The Principles: Sergio Corbucci, Franco Nero
The Premise: Django comes to town, clad in black and dragging behind him a coffin. He finds himself in the middle of a war between red-wearing racists and Mexican banditos, and it turns out he’s going to have to shoot just about everybody involved.
Is It Good:
It’s kind of great. Legend has it that both Sergios Corbucci and Leone were inspired by Akira’s Yojimbo; Leone ended up with A Fistful of Dollars while Corbucci’s film, Django, is decidedly pulpier and more brutal and contains a pretty ridiculous body count (Django himself has killed about fifty men before the film hits the half hour mark).
Franco Nero, whose almost gray eyes peer dangerously from under the wide brim of his black hat, cuts a classic figure as Django. His gunslinger seems to be a good guy at first, but it soon turns out that he’s just in it for himself. And at the end, when everyone has turned against him and all the gold is gone, he exacts his bloody revenge in a great shootout – even with his hands destroyed by the bad guys, Django outshoots all comers.
Is It Worth A Look: It’s one for the library. Django came out the same year as The Good, The Bad and The Ugly, but the two spaghetti westerns couldn’t be more different. Where Leone’s film is sprawling and artful, Corbucci’s is compact and rough around the edges. If Leone is wining and dining you and giving you one of the great experiences of your life, Corbucci is giving you a quick and dirty back alley fuck. And there’s a spot for both on the cinematic spectrum.
At the time of its release Django was notoriously violent. By today’s standards it’s fairly tame – there aren’t even any squib hits in the massive shoot outs – but the brutality at the heart of some of the violence still packs a punch. I mean, it’s one thing to cut a guy’s ear off, but it’s another to shove it in his mouth.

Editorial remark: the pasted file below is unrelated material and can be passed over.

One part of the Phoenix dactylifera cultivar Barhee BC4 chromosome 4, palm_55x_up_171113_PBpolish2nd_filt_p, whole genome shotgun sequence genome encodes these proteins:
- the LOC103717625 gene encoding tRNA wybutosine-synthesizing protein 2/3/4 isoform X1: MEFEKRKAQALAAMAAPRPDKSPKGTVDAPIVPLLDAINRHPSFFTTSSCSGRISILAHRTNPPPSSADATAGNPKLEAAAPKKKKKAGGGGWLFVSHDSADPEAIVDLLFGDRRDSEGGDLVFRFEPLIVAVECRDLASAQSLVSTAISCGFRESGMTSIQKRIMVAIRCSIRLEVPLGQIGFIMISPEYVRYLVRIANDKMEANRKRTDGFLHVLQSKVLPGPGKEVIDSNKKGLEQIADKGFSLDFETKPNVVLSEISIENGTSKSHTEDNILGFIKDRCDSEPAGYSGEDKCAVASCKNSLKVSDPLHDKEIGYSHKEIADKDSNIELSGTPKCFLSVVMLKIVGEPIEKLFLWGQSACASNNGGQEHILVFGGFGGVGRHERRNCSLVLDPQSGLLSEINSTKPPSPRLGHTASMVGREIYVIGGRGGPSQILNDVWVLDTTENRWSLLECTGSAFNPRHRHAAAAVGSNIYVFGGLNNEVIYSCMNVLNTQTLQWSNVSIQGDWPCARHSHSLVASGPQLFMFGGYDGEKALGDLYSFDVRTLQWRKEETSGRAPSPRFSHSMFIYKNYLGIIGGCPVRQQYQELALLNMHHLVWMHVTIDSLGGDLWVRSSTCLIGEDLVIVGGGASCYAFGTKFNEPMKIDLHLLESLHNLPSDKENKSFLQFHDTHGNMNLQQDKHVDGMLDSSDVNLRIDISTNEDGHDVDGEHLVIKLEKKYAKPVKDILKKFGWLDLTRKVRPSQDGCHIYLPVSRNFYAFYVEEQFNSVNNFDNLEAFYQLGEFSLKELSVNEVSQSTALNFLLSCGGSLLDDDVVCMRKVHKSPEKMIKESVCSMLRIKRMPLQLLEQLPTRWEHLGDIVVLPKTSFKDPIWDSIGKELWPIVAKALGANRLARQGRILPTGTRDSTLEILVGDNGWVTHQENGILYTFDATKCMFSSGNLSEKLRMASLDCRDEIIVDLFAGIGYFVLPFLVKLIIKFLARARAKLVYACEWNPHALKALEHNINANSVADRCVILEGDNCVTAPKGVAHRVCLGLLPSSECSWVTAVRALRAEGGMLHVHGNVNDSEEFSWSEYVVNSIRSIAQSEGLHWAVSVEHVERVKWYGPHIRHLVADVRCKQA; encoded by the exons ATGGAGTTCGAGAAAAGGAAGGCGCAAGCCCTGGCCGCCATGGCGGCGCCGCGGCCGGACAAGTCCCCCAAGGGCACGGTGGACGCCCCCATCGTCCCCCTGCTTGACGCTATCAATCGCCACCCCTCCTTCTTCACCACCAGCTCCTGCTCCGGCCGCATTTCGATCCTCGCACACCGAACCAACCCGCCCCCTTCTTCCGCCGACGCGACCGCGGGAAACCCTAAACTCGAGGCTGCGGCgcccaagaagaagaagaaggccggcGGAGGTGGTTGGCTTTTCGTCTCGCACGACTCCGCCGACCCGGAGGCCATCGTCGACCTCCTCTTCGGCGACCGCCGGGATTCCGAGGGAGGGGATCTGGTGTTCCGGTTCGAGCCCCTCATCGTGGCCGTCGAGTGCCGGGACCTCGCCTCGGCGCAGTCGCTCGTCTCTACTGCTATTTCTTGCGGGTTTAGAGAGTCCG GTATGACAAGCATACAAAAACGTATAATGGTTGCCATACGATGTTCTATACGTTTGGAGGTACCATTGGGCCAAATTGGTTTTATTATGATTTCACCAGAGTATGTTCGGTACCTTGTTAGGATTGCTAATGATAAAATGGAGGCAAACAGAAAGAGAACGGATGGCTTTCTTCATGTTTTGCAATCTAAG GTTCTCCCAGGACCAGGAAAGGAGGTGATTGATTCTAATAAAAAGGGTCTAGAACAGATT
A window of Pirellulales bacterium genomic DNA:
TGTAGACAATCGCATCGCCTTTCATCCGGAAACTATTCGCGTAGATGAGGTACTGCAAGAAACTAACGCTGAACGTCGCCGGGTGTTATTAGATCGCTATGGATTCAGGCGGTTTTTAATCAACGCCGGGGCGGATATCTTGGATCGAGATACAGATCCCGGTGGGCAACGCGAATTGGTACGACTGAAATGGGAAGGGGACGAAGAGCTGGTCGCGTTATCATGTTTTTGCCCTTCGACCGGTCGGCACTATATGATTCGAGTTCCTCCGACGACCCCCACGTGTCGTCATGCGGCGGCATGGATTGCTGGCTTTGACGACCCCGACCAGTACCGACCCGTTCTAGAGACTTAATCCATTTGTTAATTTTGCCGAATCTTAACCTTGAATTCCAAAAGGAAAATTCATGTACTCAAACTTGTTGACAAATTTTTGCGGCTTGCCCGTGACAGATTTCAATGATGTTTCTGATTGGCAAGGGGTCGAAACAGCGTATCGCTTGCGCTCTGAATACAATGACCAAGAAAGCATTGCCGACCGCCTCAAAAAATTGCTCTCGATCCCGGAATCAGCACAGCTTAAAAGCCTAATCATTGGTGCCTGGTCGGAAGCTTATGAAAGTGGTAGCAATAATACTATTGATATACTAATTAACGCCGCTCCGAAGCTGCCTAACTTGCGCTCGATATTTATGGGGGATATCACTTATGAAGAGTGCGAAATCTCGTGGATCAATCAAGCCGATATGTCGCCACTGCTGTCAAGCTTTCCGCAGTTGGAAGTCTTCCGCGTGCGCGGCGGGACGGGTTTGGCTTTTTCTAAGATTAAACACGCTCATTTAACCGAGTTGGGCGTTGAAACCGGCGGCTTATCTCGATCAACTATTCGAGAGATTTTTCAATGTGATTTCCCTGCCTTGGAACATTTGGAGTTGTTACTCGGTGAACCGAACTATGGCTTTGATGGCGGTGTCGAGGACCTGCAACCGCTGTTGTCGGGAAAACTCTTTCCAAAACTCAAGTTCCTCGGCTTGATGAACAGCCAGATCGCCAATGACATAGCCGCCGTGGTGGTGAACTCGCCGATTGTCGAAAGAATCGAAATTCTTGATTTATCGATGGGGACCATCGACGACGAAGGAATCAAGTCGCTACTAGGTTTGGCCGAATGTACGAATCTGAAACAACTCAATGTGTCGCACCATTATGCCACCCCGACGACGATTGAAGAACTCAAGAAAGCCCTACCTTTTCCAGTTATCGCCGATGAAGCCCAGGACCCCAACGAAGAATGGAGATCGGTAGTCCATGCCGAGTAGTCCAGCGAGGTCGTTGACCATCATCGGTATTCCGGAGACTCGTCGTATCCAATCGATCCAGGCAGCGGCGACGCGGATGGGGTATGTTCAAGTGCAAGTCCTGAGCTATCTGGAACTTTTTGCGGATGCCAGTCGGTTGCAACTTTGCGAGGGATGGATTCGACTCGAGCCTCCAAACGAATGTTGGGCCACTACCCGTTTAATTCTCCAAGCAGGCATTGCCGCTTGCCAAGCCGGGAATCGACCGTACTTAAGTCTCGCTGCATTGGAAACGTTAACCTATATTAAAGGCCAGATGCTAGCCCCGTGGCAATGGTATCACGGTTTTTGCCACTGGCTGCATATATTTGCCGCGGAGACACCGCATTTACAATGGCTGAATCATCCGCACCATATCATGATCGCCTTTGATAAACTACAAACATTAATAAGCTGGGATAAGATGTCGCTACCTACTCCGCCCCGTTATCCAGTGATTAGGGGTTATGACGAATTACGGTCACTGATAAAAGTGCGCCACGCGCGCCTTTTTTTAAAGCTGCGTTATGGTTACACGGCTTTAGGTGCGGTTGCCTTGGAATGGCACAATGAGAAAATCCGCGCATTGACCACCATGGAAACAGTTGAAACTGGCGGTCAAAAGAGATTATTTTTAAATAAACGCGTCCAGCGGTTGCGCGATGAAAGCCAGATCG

All spaghetti westerns are fantasy films at their heart; the Italians didn’t have a lot of understanding of American history or culture (or often geography), but that’s part of why we love the films so much. The Western was already the American myth, but it took the Italians to elevate that myth to really far out places. Django is mythic on every level, but it’s a dark and ugly myth. Still, while Django fits into the spaghetti western’s traditions of revisionism of western myth, its darkness isn’t that serious. There’s a real EC Comics vibe to the proceedings, with inhuman cruelty being played for black humor.
Random Anecdotes: Ruggero Deodato, the man who directed the great Cannibal Holocaust, was Corbucci’s assistant director. Quentin Tarantino has said that the ear slicing scene in Django influenced the ear slicing scene in Reservoir Dogs. While The Good, The Bad and the Ugly may be the better and more respected movie, Django spawned a mini-industry, even if none of it was official. In 1966 alone there were four Django clones released, and over the next decade or so it’s possible that a hundred plus fake Django sequels (spaghetti westerns with Django in the title but no connection to Corbucci’s film) were released. There has been only one official sequel, and that came out in 1987.
Cinematic Soulmates: Yojimbo, Reservoir Dogs, Sukiyaki Western Django, Jango Fett (Lucas wishes!), a thousand rip-offs and homages.
Tally So Far